My first inclination was just to add the Beyond TV recording directories to the Recorded TV library in Media Center.  Unfortunately, Media Center doesn't recognize the Beyond TV recordings.

Next I tried adding the Beyond TV directories to Media Center's Video Library.  The first thing that jumped out at me is how incredibly slow Media Center's video library is when trying to display a large number of files.  The second thing I noticed is that once again, the files are organized by directory.

So, I started investigating third party options.

Friday, June 25, 2010

The joys of connecting a PC to a TV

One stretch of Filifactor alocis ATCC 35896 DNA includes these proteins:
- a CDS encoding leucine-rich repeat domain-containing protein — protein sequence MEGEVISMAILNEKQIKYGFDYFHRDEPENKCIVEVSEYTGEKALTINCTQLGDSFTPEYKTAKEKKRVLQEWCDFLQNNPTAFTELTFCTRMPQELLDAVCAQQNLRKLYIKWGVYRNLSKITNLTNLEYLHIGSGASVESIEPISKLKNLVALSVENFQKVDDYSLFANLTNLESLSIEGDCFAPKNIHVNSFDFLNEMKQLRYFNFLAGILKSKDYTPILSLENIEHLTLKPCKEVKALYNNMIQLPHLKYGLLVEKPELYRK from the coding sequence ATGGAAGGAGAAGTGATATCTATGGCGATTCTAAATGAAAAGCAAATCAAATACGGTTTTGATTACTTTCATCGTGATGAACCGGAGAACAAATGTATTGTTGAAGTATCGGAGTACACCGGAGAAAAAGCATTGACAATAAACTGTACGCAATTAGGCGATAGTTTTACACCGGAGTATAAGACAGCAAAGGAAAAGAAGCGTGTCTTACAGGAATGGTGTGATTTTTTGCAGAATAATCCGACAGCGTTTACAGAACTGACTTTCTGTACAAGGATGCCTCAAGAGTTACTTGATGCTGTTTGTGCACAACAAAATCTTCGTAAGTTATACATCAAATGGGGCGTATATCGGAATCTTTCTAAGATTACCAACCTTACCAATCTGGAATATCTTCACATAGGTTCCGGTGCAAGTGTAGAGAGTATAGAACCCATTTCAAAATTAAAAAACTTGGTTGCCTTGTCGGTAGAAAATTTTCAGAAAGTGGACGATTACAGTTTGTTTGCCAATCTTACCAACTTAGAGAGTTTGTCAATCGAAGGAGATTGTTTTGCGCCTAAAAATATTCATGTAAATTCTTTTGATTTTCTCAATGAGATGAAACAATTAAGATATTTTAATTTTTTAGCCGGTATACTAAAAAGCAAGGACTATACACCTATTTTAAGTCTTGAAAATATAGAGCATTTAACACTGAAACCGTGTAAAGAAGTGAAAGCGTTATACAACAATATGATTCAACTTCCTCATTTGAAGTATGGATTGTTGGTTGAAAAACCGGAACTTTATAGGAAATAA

About a year ago I decided to build a small PC to run Beyond TV Link for the TV in the living room.  That's  a secondary TV for us as the main TV with the HTPC connected to it is in the family room.  I had previously had the old HTPC connected there when I upgraded it a couple of years ago, but the motherboard died and I was just getting around to replacing it.  Of course, after I built the new PC it didn't get connected to the TV right away, instead serving as a test PC for Windows 7 and a few Linux distros and it even served as a kitchen PC for a while before making it to its new home a few months ago.

The old PC was connected to the TV via the VGA port since it used an older video card (a Radeon 9800 SE) that only had VGA output.  That worked fine while it lasted so I didn't expect any issues with the new PC.  The TV, by the way is an Insignia 26" 720p LCD that's about two and a half years old now.